Benign Gastric Tumors Clinical Presentation

Updated: Oct 12, 2015
  • Author: Burt Cagir, MD, FACS; Chief Editor: John Geibel, MD, DSc, MSc, AGAF  more...
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Presentation

History

Many tumors are found incidentally on gastroscopy. Small tumors are usually asymptomatic, but larger tumors can ulcerate and cause occult bleeding and anemia. Large antral tumors cause intermittent gastric outlet obstruction, as manifested by nausea, vomiting, and early satiety. If ulcerated, these tumors may cause epigastric pain similar to a peptic ulcer.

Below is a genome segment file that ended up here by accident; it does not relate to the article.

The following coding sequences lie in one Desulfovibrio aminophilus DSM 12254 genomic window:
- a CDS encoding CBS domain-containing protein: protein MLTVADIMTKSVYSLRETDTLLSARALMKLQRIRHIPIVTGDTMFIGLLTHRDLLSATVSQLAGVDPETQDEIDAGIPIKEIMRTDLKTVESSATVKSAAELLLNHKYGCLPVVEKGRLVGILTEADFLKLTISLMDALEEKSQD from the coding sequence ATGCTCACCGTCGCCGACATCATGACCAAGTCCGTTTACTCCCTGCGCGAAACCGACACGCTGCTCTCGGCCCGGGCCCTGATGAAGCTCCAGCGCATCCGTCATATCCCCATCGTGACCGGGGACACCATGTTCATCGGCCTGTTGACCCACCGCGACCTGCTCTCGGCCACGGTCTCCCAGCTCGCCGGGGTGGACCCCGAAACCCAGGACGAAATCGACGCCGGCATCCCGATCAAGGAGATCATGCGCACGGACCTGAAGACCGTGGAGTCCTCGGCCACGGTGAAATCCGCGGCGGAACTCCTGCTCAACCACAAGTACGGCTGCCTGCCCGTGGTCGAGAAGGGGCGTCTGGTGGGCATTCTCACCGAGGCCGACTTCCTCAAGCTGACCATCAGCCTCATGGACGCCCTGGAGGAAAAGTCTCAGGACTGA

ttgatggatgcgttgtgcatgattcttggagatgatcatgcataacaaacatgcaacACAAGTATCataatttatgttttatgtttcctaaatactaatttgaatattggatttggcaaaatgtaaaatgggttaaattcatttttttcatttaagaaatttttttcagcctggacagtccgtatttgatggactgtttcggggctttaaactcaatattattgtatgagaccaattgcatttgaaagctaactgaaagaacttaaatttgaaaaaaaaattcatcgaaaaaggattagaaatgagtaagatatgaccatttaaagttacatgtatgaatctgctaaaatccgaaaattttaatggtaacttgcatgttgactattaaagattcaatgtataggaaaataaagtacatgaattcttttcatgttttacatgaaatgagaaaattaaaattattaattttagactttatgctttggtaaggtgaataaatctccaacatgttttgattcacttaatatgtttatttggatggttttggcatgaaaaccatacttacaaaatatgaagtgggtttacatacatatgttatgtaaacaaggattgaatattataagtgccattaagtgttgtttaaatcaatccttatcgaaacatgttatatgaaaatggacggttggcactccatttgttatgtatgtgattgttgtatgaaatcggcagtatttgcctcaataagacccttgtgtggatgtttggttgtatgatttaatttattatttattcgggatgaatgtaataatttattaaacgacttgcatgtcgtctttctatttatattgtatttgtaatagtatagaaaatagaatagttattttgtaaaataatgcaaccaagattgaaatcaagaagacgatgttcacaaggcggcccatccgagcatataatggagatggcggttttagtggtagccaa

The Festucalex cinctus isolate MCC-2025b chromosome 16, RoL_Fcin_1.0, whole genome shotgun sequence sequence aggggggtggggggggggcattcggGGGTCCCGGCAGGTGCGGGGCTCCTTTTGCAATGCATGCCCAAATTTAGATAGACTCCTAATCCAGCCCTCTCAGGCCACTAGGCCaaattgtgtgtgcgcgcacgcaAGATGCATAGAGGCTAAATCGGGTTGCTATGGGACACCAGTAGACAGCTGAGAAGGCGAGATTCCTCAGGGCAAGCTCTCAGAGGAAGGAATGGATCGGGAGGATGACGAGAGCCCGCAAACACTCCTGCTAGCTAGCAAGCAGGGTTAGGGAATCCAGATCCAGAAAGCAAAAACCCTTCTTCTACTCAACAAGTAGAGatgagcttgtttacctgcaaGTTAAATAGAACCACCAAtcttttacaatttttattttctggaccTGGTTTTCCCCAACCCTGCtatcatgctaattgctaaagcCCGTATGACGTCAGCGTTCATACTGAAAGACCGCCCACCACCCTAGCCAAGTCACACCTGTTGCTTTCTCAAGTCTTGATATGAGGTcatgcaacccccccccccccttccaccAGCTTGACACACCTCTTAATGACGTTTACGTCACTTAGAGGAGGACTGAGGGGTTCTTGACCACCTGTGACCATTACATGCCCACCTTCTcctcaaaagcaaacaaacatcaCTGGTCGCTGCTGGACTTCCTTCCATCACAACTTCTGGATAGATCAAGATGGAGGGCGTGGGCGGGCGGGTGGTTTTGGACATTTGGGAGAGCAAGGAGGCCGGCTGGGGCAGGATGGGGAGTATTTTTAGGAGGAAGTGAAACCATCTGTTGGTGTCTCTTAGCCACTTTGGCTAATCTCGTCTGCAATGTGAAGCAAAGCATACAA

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Physical Examination

Physical findings are not specific, except for underlying conditions, such as Peutz-Jeghers syndrome, in which patients may have abnormal pigmentation of the oral mucosa, lips, and digits. An abdominal mass may be palpable. Palpation may elicit abdominal tenderness.

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